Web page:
REMEMBER THIS: Getting a child to ask for help is a skill that shows strength, confidence and curiosity. It’s an important part of a growth mindset.
TRY THIS: The next time you hear your child/student saying, ‘I can’t’ gently remind them to replace those words with…
I CAN. I JUST NEED HELP!
Until next time…
5 May 2022
Does Your Child Worry?
It’s normal for kids to worry from time to time. The worrying child can be filled with lots of stressful ‘what ifs’.
What if they don’t like me?
What if I don’t make the team?
What if my parents/teachers get mad at me?
What if I can’t do that?
Kids have vivid imaginations, making it easy to create worse case scenarios for their worries.
Choosing What You Say to a Child
Reminding the worrying child that they have control over what thoughts they choose to focus on, is essential to helping them move through their ‘what ifs’.
Resist the urge to say, ‘You don’t need to worry. You’ll be fine. Stop thinking about it.’ Kids tell me they find these words unhelpful.
Instead, TRY THIS… acknowledge the worry and the emotion that the worry triggers. Then have them do the following exercise to help them move through their worry.
A student emailed me after one of my presentations, ‘I can’t believe it. My friend betrayed me. The person I thought was my friend told other people a secret about something that was happening in my life. I am so upset, especially since she promised she would not tell anyone.’
I remember something very similar happening to me when I shared confidential information with my friend and the next day she shared our conversation with other friends. I was surprised, hurt and angry. I felt my friend had betrayed me. I wished I had chosen not to share. I wish I could have made my friend keep secrets instead of gossiping.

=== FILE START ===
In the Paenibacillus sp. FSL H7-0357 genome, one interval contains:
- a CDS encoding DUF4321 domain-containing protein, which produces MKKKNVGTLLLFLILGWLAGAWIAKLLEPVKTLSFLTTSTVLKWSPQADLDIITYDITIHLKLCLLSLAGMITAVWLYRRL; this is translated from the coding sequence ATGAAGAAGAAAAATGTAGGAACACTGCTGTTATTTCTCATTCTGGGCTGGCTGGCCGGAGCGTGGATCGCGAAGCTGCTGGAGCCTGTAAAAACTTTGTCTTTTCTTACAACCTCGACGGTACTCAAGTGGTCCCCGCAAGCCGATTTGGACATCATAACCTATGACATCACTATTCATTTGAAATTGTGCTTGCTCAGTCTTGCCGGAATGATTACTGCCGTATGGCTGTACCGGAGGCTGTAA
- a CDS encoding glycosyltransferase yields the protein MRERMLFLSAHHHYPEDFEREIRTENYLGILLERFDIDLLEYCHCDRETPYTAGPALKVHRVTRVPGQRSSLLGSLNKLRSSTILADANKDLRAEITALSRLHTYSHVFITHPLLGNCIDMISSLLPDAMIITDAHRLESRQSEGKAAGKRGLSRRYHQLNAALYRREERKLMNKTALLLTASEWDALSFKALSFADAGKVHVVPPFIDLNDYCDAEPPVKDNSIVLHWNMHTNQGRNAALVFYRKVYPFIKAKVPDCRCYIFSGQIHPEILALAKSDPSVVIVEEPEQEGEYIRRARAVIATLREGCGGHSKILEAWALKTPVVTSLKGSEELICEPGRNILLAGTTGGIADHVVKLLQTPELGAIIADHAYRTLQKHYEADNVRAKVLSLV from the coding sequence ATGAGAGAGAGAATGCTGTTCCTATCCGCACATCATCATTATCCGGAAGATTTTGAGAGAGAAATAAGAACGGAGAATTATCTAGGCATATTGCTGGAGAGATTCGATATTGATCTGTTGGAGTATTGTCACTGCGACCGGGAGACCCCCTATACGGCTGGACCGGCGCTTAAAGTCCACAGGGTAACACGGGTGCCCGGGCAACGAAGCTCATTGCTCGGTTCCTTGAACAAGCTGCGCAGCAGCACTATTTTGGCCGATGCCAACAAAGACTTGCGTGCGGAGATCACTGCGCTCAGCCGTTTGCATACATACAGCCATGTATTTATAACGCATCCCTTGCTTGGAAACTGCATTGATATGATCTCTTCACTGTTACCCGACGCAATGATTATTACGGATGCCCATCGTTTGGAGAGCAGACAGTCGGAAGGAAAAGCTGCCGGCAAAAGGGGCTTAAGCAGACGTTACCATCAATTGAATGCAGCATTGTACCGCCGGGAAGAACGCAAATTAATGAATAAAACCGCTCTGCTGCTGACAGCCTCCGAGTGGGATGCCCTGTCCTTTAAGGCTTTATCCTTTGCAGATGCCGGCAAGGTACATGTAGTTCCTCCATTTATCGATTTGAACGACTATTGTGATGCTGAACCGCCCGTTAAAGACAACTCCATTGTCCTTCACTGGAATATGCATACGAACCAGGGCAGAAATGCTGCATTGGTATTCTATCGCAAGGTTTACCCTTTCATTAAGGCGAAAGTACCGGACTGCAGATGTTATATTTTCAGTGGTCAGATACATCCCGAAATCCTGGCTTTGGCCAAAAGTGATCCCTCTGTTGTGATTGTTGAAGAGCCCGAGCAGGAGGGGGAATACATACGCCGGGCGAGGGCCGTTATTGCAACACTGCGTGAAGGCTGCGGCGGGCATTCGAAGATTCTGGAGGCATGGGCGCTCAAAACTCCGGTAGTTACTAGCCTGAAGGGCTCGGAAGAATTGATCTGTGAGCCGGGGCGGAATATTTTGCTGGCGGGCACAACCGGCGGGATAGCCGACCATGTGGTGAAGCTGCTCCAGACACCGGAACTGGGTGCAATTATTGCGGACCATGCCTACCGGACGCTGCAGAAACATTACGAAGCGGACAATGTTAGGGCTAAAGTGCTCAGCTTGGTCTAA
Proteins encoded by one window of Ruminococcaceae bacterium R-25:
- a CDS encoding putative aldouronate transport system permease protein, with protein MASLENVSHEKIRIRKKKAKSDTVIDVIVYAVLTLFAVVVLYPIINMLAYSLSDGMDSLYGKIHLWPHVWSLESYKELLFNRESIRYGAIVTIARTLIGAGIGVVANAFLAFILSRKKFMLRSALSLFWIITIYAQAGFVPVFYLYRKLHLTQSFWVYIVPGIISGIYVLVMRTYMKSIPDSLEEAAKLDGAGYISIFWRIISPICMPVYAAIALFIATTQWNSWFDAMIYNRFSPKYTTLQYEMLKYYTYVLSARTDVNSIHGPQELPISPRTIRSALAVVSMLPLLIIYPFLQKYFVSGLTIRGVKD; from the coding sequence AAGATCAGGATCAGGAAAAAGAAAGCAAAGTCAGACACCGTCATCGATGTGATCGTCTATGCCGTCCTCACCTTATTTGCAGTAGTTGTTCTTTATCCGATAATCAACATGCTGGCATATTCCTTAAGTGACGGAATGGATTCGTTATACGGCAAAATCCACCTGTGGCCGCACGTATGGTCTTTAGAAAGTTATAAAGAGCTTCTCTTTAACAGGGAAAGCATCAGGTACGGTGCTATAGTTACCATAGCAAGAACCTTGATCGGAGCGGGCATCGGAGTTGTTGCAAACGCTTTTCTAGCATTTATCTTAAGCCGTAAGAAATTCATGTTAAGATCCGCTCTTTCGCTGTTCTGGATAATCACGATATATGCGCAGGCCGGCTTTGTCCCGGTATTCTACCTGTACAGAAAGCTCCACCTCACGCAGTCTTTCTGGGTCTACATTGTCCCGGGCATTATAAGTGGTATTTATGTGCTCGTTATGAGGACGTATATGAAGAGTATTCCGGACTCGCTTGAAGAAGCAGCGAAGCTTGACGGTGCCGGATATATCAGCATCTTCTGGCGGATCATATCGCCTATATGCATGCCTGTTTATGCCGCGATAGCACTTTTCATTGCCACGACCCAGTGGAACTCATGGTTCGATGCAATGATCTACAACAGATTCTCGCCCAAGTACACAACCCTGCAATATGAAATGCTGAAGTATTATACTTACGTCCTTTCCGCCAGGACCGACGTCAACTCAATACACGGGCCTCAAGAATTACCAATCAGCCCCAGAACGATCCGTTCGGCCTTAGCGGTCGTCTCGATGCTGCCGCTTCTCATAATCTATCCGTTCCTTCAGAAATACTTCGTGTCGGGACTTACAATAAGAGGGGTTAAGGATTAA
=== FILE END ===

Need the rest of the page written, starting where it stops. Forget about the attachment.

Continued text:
Although I couldn’t change the choice my friend made, I did have choices in how I reacted to this upsetting circumstance.
Let’s look at a few of my options:
A) I could choose to talk to her about how I felt. B) I could choose never to talk to her again. C) I could choose to tell her only things that I didn’t mind other people knowing.
In order to choose what choice would work best for me, I had to first decide what I wanted as my End Result (my goal). Having an End Result is so important because it’s what guides your choices.
The End Result I wanted was to keep her as a friend because there were qualities about her that I appreciated. For me, CHOICE A and C worked the best. Letting her know how I felt and realizing that she wasn’t good at keeping a secret helped our relationship.
Not everyone will have all the qualities that you think they ‘should have’, but that doesn’t mean that you have to write them off. I suggested to this student to share their disappointment and to find qualities (like humour, kindness, generosity) that they enjoyed about their friend and choose to focus on that. In doing this, it would help rebuild their friendship and still create a relationship where they could enjoy spending time together.